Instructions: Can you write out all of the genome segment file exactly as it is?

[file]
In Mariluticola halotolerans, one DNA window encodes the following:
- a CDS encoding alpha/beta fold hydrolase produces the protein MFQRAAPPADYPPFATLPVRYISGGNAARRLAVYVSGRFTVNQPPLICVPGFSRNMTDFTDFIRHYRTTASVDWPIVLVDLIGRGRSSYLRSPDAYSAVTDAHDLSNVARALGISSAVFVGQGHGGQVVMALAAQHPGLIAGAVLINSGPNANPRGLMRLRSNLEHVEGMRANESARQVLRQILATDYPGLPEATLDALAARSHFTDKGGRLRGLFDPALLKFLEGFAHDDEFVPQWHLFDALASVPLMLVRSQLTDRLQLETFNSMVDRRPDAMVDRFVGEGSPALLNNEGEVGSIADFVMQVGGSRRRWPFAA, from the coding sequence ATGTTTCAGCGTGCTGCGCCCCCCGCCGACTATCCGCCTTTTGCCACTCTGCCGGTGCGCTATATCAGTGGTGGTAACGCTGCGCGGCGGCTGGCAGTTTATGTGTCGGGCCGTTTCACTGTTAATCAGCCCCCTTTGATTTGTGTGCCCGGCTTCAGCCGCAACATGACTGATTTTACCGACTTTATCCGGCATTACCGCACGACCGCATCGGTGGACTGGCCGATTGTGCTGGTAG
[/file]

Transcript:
In Mariluticola halotolerans, one DNA window encodes the following:
- a CDS encoding alpha/beta fold hydrolase produces the protein MFQRAAPPADYPPFATLPVRYISGGNAARRLAVYVSGRFTVNQPPLICVPGFSRNMTDFTDFIRHYRTTASVDWPIVLVDLIGRGRSSYLRSPDAYSAVTDAHDLSNVARALGISSAVFVGQGHGGQVVMALAAQHPGLIAGAVLINSGPNANPRGLMRLRSNLEHVEGMRANESARQVLRQILATDYPGLPEATLDALAARSHFTDKGGRLRGLFDPALLKFLEGFAHDDEFVPQWHLFDALASVPLMLVRSQLTDRLQLETFNSMVDRRPDAMVDRFVGEGSPALLNNEGEVGSIADFVMQVGGSRRRWPFAA, from the coding sequence ATGTTTCAGCGTGCTGCGCCCCCCGCCGACTATCCGCCTTTTGCCACTCTGCCGGTGCGCTATATCAGTGGTGGTAACGCTGCGCGGCGGCTGGCAGTTTATGTGTCGGGCCGTTTCACTGTTAATCAGCCCCCTTTGATTTGTGTGCCCGGCTTCAGCCGCAACATGACTGATTTTACCGACTTTATCCGGCATTACCGCACGACCGCATCGGTGGACTGGCCGATTGTGCTGGTAG